In Queensland, abortion is illegal.
It’s criminalised; written upon the pages of the Criminal Code in the same ink that forbids murder, and treason.
There are still Australian women unable to seek out an abortion without breaking the law.
A woman who “unlawfully” has an abortion in Queensland can be liable for up to 7 years imprisonment, according to the code; anyone “unlawfully” administering the abortion can be liable for up to 14 years. – Source: ABC online.
Queensland’s Criminal Code is the document governing laws in Australia’s most North-Eastern state. It was written in 1899 and many of the laws, despite being socially outdated, have not been given the legal remodelling they so desperately need.
Watch: Everything you need to know about abortion laws in Australia.
Under the current laws, any woman who has an abortion in Queensland may be jailed for up to seven years.
Any doctor unlawfully providing one faces 14.
The Criminal Code of 1899 reads as follows:
Any person who, with intent to procure the miscarriage of a woman, whether she is or is not with child, unlawfully administers to her or causes her to take any poison or other noxious thing, or uses any force of any kind, or uses any other means whatever, is guilty of a crime, and is liable to imprisonment for 14 years. Source: Queensland Consolidated Acts.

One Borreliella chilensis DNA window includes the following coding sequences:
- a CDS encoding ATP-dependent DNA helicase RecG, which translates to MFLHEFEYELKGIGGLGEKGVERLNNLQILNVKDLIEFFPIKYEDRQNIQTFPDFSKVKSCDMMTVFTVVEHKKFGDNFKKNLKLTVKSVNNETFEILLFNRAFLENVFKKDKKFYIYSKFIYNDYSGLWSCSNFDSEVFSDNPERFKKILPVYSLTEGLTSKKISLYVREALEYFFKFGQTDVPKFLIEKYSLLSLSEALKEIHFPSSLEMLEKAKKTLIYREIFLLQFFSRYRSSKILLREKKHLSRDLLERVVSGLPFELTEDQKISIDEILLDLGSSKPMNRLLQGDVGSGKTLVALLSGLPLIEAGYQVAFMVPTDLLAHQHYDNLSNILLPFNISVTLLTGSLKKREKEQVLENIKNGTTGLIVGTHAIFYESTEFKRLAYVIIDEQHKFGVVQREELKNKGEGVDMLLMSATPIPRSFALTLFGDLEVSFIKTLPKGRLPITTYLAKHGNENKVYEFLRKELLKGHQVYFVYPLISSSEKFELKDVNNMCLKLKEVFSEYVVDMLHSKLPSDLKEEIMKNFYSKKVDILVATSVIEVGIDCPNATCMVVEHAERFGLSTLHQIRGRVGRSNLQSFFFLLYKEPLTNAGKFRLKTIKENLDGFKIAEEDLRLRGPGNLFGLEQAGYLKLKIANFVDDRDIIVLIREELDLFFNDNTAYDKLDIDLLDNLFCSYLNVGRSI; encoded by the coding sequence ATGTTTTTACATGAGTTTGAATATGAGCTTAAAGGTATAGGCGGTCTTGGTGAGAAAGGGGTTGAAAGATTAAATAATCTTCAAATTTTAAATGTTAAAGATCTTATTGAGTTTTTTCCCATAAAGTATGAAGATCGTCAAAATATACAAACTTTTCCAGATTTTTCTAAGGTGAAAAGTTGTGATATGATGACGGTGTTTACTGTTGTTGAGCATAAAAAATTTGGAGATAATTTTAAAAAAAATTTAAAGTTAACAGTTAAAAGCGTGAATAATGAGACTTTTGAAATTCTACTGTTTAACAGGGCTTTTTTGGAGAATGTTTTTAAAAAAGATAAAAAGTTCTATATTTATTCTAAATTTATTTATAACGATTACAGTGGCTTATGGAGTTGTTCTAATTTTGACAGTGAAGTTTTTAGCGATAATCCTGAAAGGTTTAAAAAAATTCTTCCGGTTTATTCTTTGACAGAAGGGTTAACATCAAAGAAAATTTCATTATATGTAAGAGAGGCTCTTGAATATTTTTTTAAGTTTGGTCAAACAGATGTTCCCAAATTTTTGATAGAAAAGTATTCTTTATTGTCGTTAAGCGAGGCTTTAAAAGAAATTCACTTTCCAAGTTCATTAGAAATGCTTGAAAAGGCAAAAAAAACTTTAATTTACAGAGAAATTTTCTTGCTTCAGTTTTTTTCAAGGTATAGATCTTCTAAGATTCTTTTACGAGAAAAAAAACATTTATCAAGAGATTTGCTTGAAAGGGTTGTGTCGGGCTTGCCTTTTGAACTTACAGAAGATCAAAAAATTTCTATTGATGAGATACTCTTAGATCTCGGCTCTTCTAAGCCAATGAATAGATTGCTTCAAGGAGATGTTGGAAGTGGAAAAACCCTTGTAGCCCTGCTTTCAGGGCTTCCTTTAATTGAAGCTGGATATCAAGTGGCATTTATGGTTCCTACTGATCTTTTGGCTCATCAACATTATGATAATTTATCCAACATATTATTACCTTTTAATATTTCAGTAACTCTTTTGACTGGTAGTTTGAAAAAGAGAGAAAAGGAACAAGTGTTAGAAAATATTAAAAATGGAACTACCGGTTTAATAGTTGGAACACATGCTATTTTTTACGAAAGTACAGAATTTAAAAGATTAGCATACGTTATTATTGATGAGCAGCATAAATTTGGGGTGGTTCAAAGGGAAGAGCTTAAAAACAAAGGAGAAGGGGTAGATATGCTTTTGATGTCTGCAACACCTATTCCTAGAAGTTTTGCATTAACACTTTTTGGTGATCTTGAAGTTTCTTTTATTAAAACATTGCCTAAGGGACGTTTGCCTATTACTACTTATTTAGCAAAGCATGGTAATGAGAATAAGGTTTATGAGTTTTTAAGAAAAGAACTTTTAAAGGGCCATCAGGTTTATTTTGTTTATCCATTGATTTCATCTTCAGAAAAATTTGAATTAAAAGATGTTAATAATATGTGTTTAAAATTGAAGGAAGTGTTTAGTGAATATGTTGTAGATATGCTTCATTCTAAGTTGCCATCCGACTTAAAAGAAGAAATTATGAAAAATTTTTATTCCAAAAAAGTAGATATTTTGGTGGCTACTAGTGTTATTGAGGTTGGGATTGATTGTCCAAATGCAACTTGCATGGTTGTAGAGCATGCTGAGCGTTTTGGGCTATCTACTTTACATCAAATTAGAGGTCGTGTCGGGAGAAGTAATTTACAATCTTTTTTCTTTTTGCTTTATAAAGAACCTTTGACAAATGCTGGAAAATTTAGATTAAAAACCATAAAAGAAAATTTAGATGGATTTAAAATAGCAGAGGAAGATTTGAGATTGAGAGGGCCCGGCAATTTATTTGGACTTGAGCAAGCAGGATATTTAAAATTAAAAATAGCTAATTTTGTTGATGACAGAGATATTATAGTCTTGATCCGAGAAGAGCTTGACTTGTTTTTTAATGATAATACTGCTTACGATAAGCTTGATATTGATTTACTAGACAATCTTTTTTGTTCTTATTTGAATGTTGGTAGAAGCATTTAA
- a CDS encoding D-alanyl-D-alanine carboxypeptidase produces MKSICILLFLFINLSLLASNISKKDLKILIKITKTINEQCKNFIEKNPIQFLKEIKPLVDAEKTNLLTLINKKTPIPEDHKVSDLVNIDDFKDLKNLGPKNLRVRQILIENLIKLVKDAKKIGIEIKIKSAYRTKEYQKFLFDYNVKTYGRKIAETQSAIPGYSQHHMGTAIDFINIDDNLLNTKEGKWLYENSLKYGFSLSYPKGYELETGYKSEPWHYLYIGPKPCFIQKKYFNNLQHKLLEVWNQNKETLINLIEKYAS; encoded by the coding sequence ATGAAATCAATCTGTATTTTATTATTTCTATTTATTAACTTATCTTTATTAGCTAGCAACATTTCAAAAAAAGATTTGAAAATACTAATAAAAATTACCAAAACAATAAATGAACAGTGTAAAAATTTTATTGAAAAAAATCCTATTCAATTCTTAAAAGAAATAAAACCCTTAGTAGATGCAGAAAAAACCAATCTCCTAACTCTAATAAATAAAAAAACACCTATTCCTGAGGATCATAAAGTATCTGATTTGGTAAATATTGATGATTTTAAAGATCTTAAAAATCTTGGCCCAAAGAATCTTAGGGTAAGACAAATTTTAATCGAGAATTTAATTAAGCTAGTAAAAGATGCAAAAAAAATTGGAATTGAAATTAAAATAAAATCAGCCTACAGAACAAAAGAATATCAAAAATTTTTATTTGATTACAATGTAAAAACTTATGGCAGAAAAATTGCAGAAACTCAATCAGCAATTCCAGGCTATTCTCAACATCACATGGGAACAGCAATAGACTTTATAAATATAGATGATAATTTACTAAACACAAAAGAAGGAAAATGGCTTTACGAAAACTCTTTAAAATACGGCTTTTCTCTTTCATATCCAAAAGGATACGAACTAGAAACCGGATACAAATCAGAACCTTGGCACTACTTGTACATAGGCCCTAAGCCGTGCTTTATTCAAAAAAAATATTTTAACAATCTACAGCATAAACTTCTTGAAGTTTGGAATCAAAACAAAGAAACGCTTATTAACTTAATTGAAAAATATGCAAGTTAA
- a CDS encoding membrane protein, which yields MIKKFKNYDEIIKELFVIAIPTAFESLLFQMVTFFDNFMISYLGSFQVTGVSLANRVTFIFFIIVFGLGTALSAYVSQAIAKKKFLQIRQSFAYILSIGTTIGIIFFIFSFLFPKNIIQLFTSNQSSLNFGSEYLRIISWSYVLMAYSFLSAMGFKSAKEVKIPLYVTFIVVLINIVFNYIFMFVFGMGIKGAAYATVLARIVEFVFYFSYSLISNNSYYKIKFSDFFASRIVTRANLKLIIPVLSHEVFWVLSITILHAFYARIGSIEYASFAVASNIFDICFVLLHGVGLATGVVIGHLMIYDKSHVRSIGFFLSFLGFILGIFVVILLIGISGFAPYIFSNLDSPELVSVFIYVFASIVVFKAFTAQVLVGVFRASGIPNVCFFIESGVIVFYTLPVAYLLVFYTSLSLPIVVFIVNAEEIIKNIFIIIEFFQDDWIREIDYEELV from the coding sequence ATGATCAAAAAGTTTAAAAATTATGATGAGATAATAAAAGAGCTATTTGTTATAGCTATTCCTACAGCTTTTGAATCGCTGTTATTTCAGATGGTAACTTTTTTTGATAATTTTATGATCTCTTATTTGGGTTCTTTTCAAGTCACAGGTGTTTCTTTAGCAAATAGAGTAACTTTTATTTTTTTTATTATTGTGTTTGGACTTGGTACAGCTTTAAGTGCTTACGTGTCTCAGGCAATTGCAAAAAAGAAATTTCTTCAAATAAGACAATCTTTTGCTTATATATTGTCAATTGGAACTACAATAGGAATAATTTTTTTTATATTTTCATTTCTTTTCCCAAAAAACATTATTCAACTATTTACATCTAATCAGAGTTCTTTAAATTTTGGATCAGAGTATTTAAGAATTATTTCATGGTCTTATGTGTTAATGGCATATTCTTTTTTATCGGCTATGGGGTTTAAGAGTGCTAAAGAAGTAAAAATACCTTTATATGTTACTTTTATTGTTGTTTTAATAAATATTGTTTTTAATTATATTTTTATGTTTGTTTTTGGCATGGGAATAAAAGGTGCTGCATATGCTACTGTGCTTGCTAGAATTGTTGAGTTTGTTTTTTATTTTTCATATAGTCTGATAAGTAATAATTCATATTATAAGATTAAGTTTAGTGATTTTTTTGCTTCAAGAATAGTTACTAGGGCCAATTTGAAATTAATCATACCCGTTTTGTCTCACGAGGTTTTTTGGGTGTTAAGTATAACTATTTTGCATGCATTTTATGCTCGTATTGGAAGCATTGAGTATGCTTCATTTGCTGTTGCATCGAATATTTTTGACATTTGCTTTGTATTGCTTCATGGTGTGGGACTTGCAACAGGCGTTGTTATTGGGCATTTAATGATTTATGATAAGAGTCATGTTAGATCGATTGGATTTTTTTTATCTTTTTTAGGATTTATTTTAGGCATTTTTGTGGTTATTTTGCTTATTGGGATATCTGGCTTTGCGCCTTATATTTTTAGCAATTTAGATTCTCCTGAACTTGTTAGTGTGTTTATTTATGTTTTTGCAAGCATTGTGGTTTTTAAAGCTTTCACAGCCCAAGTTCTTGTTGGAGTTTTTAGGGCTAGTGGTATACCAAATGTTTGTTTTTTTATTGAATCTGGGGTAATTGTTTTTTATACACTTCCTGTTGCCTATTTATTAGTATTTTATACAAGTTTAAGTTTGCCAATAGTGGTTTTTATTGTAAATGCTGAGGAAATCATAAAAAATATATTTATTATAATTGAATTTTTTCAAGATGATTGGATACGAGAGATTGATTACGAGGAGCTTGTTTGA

And here I was, thinking us a developed enough society to acknowledge that when it comes to a woman’s body the choice should be hers alone. It’s her right.
“The current laws are from the dark ages," says Renee Carr, Executive Director of Fair Agenda.
Fair Agenda, an organisation promoting fairness and equality for women, recently conducted a survey of 1201 women and found 82% of Queenslanders are in favour of decriminalising abortion.
CEO of the Public Health Association of Australia, Michael Moore, agrees:
“Our laws should recognise a woman’s right to control all aspects of her own health, including her fertility. The notion of applying the same approach to this medical procedure as we did a hundred years ago is ludicrous and inappropriate."
On March 1 2017 however, the outdated laws may finally change.
Independent MP Rob Pyne put two bills forward to Parliament. Should the two bills pass, the following legislation will come into effect within the Queensland Criminal Code: